Country Profiles

Access to latest commentary on timber industries and economies of EU and VPA partner countries

KEY EU COUNTRY

NETHERLANDS

Last updated on 21 April 2022

General Economic Trend

After shrinking by 3.8% in 2020, due to the COVID pandemic, the Dutch economy recovered and grew by 3.8% in 2021, according to the Netherlands Bureau for Economic Policy Analysis (CBP). Despite the economic contraction, the unemployment rate only increased a little, to 3.8%, in 2020 (3.4% in 2019), and fell again to 3.4% in 2021, according to the IMM 2021 report for the Netherlands.

Purchasing power increased in 2020 (+2.5%) and was expected by the Report to have grown by an additional 0.8% in 2021. However, consumer confidence had shown a large drop to -21 index points in 2020, a similar figure as during the early days of the global financial crisis in 2007/2008. Over the first seven months of 2021, consumer confidence increased again by 9 points to -12. The recovery is attributed by the IMM Netherlands report to high vaccination rates in the Netherlands – varying from 71% to 91% over the different age groups – and the gradual ease of related restrictions on businesses and society.

Corporate investments contracted by -5.4% in 2020 but was also expected to have recovered in 2021.

The IMM Netherlands report states that the Dutch economy has shown great resilience in 2021, bolstered by support measures, continuing low unemployment, and growing household savings during the Pandemic and concludes that the degree of permanent damage is likely to be small. However, inflation was mentioned as a potential risk to dampen recovery and future growth.

Timber Industry

Construction

The housing sector is a key consumer of timber and timber products, especially softwoods. 2020 and 2021 saw a reversal of the positive trend in new homes completions after several years of growth, with the number of newly built houses decreasing by 2.2% in 2020 and 1.6% in 2021. The number of building permits granted had already fallen substantially between 2018 and 2019, meaning that the 2020/2021 slow-down in building is not solely due to the COVID pandemic but also to a lack of suitable construction sites, development capacity at municipalities and private developers, and major issues with nitrous oxygen and polyfluoryl alkyl soil contamination (PFAS) blocking development of thousands of construction sites. The number of building permits increased again by 15.5% and 28.8% in 2020 and 2021 respectively. However, due to uncertainties regarding to the effects of the COVID-19 pandemic, the consequences of the nitrogen emissions and with PFAS contaminated soil, there is large uncertainty surrounding the predictions for housing construction in the Netherlands in the coming years.

Hardwood industry

Despite the COVID pandemic, actors within the Dutch market for tropical hardwoods were positive about the medium-term market development in 2021, according to the IMM Netherlands report. Productivity within the construction sector is recovering and showing a tendency to grow. The DIY and gardening sector has benefitted significantly from the fact that people spent more time at home and in their gardens due to the COVID restrictions.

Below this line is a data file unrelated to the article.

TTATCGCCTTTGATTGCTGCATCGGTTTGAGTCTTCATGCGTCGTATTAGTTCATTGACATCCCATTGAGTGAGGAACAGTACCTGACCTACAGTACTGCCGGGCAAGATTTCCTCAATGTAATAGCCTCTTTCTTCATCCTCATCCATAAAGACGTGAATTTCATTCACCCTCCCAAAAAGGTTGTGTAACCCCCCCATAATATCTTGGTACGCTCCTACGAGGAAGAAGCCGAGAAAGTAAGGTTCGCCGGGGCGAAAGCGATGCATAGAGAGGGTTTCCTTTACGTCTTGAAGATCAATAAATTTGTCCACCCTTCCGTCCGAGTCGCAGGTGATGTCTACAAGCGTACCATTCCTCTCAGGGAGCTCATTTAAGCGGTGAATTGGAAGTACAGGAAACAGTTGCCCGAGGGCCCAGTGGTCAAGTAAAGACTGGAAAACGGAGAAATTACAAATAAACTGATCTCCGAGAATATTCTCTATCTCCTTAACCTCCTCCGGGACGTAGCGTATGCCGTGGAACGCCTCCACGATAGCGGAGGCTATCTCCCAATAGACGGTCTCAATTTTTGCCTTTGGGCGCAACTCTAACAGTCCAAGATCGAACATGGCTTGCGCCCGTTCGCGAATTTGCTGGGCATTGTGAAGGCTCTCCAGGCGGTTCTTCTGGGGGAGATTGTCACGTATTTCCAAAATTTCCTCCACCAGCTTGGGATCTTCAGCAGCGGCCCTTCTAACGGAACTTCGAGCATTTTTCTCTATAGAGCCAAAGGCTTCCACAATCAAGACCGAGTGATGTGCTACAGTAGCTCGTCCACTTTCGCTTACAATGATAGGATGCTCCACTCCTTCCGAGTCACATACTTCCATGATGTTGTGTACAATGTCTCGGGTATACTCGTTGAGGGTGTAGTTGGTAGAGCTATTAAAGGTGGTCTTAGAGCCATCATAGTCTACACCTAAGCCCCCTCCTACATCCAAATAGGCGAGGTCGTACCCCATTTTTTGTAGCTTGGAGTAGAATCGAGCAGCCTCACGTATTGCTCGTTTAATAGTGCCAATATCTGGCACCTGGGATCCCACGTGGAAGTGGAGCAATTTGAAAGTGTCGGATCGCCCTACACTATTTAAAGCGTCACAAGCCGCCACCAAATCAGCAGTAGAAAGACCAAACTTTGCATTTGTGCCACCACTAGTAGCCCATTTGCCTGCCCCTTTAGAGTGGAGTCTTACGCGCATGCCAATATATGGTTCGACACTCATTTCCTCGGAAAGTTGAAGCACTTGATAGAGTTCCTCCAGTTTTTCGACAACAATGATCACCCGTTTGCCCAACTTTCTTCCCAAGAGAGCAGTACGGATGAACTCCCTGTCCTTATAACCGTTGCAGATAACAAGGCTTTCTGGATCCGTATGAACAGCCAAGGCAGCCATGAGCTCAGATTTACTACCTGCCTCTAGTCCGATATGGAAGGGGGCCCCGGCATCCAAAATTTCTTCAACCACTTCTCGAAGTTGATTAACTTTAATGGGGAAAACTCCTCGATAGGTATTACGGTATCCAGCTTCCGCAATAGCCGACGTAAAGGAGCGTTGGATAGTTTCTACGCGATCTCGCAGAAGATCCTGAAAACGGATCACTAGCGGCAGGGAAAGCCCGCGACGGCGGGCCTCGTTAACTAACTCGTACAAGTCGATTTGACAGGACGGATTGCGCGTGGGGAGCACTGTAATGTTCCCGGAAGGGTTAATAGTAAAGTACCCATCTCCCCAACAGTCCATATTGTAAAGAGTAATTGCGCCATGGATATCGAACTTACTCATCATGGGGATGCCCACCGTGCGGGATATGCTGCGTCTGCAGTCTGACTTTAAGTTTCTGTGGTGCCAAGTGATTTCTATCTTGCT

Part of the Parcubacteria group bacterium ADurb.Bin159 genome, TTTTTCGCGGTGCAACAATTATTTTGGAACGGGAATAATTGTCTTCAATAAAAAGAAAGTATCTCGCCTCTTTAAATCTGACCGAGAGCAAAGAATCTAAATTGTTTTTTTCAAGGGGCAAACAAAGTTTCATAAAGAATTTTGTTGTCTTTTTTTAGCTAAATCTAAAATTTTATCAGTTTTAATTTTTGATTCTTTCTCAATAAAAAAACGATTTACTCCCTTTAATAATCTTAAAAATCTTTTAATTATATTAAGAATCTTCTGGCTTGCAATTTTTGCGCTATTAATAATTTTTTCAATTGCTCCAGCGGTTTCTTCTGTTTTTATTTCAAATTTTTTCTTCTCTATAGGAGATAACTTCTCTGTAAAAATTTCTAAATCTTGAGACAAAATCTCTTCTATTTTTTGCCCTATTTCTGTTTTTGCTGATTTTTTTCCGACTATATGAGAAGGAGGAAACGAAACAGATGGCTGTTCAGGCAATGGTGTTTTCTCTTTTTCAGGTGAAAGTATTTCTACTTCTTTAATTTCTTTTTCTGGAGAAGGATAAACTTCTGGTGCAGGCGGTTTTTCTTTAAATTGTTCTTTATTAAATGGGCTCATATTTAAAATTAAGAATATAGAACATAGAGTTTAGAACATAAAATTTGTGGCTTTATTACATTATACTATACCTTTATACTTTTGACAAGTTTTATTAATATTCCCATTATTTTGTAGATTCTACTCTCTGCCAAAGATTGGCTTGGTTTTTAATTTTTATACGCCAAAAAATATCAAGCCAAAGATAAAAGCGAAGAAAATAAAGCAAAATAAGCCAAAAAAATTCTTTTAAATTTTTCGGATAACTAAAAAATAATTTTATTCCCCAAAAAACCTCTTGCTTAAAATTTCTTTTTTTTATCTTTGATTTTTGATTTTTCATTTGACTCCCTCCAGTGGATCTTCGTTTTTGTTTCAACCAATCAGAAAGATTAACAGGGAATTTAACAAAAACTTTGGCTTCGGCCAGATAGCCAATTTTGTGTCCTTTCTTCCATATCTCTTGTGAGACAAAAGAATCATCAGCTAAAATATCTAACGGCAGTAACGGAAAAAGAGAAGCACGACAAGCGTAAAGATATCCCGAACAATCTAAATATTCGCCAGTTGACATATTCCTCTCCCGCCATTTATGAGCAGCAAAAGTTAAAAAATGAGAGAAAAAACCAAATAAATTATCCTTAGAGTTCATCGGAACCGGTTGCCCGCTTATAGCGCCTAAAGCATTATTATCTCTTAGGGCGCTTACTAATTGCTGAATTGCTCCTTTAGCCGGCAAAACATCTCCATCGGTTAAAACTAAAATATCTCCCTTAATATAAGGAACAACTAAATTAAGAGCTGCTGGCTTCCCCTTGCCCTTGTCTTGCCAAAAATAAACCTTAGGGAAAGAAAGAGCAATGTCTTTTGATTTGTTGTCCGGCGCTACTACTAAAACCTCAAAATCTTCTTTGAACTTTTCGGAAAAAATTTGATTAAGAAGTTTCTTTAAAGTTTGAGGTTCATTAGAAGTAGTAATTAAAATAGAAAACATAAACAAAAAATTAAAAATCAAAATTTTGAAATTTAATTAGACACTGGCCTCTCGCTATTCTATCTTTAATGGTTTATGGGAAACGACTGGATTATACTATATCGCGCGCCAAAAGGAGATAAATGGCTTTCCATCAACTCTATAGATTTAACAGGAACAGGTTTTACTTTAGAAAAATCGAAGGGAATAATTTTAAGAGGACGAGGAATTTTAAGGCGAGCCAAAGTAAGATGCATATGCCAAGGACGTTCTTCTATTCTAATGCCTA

According to the Report, supply rather than demand has been the limiting factor with regards to market development, with delays in shipments and high freight costs limiting supply in 2021. As business with South America and Asia was affected by supply bottlenecks, in particular, the Report expects a stronger shift towards Africa in 2022.

The market for temperate hardwoods is also expected to benefit from the recovery of the construction sector and the housing market. However, as they tend to be used for interior fittings and furniture, which are bought at the end of the construction cycle, there is a delay compared to tropical timber used in construction, states the Report. European oak has remained the most popular temperate hardwood species also in 2021. Supplies of temperate hardwoods, especially oak, were also described as limited, which led to significant price increases in 2021.

Retail

After initial uncertainty and sales losses during the first COVID lockdown in early 2020, the Retail sector began to feel positive impacts from the COVID pandemic. Sales of home improvement and decorative products grew sharply as people stayed at home much more than before the COVID outbreak.

Furniture stores reported a combined increase in turnover by 7% and DIY stores by 18% in 2020. This was followed by a slight decline in 2021. However, turnover remained above 2019 levels last year.

Tropical Timber Imports & Trade

The Netherlands is a major importer and trader of tropical timber in the EU. Overall, Dutch imports of timber and timber products (HS44, 47,48 and 94) from tropical countries increased by 43% to $1,514bn in 2021 (2020: $ 1,062bn), according to data provided by the IMM-sponsored Sustainable Timber Information Exchange (https://www.stix.global). 2021 imports also exceeded pre-COVID imports of $1,251bn in 2019 by more than 20%.

According to the IMM Netherland report, the Dutch market for tropical hardwoods can be subdivided into two submarkets: 1) the construction sector, including DIY and gardening and 2) the market for waterworks (civil engineering). Dutch IMM 2021 EU trade survey respondents operating in the first submarket were positive about their mid-term prospects; their major challenge currently relates to difficulties in timber supply and delivery times. Although competition with other building materials remains fierce, timber seems to be recovering market share. This would be partly due to growing environmental awareness among consumers and architects and the need for LCA-based innovation in the housing sector.